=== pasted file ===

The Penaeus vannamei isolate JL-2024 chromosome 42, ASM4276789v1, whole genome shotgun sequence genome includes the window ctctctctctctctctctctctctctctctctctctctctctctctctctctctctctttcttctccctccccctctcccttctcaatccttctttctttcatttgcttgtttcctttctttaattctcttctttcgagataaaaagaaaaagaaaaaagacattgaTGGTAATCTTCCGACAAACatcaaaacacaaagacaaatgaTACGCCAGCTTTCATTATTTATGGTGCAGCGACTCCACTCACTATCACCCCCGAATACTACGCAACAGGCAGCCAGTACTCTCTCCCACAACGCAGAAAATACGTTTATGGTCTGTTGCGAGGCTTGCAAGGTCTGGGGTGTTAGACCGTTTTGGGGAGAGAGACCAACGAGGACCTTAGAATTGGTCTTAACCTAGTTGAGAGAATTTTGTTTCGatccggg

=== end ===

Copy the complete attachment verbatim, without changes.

The Penaeus vannamei isolate JL-2024 chromosome 42, ASM4276789v1, whole genome shotgun sequence genome includes the window ctctctctctctctctctctctctctctctctctctctctctctctctctctctctctttcttctccctccccctctcccttctcaatccttctttctttcatttgcttgtttcctttctttaattctcttctttcgagataaaaagaaaaagaaaaaagacattgaTGGTAATCTTCCGACAAACatcaaaacacaaagacaaatgaTACGCCAGCTTTCATTATTTATGGTGCAGCGACTCCACTCACTATCACCCCCGAATACTACGCAACAGGCAGCCAGTACTCTCTCCCACAACGCAGAAAATACGTTTATGGTCTGTTGCGAGGCTTGCAAGGTCTGGGGTGTTAGACCGTTTTGGGGAGAGAGACCAACGAGGACCTTAGAATTGGTCTTAACCTAGTTGAGAGAATTTTGTTTCGatccggg